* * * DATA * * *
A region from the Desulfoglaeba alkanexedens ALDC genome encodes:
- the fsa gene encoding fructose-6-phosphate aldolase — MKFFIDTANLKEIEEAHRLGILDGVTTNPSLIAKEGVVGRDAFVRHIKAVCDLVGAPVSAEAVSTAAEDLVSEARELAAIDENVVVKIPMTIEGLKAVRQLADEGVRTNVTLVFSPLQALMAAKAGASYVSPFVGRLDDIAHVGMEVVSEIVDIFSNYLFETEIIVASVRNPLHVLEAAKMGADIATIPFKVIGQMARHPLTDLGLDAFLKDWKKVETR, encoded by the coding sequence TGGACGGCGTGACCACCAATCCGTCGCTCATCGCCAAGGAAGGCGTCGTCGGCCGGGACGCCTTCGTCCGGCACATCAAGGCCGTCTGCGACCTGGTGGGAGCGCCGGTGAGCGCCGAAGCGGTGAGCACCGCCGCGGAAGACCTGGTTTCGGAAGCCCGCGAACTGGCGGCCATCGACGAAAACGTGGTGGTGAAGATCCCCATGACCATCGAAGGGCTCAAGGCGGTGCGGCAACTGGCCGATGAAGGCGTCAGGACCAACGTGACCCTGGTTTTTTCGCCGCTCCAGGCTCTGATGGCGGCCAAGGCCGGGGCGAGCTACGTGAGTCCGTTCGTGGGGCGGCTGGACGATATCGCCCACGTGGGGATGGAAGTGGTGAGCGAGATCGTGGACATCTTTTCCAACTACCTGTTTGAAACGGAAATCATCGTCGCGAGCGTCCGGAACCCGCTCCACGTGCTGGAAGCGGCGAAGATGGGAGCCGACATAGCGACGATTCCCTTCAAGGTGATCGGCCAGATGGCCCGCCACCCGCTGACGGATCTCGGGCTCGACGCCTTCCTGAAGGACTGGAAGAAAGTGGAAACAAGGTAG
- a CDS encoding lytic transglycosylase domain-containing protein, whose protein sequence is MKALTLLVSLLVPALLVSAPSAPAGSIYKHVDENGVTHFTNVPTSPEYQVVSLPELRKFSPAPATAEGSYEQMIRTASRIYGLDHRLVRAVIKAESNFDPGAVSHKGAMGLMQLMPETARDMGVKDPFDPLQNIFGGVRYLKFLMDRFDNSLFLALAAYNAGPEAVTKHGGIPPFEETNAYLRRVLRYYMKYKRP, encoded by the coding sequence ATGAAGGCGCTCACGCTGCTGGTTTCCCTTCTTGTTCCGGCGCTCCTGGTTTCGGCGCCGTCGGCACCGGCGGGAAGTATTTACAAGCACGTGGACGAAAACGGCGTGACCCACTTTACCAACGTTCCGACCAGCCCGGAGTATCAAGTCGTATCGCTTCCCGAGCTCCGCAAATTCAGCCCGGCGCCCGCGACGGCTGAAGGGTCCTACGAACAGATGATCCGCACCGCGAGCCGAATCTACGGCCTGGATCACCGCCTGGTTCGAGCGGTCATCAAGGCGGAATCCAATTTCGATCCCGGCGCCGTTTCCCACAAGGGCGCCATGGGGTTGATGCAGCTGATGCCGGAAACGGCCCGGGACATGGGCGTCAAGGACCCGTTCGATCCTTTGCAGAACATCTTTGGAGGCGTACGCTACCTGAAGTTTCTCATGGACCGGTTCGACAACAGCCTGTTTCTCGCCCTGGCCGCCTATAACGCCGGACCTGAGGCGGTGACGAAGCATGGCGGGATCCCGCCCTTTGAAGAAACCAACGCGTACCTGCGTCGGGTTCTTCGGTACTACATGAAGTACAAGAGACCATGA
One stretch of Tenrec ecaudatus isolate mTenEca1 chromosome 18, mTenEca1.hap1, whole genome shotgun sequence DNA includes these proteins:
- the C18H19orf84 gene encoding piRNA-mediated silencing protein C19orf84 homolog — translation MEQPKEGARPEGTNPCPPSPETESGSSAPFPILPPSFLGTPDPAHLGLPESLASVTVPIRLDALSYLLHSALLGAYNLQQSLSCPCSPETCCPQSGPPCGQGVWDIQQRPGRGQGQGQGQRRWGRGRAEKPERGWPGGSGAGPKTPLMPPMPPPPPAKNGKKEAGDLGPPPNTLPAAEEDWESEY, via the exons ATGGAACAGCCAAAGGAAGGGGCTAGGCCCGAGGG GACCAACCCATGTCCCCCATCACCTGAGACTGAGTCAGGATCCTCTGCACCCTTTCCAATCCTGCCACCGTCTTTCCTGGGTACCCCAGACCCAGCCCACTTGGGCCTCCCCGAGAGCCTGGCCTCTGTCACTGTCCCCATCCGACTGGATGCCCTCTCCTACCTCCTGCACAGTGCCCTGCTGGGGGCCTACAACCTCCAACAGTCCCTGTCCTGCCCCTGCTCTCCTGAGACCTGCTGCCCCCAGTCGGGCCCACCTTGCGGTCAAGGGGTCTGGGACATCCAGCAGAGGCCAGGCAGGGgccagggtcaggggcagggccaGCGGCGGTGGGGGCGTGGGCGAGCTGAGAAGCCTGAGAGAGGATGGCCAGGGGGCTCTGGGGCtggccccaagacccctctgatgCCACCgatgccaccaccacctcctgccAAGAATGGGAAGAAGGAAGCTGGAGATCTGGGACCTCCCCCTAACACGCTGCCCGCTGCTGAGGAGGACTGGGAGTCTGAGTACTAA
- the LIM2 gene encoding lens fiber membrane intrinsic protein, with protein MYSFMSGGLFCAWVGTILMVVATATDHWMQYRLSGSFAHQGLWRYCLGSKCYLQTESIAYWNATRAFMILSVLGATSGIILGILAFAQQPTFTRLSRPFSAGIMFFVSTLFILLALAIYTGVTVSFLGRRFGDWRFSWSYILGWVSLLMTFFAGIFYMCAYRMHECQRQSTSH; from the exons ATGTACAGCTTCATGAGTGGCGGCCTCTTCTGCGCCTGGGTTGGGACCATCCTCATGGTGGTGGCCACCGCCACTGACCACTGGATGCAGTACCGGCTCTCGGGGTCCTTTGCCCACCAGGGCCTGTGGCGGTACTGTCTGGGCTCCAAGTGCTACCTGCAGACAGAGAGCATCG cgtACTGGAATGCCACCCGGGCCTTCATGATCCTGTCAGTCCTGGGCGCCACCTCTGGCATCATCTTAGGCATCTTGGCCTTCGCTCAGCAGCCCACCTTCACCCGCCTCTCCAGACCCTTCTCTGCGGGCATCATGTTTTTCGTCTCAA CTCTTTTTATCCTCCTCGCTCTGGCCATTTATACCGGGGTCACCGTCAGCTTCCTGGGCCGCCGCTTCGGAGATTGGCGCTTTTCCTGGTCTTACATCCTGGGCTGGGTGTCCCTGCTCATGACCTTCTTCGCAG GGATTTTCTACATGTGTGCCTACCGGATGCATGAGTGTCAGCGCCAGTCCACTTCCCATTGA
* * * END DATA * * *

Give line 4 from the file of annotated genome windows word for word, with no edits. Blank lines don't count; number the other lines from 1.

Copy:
One stretch of Tenrec ecaudatus isolate mTenEca1 chromosome 18, mTenEca1.hap1, whole genome shotgun sequence DNA includes these proteins: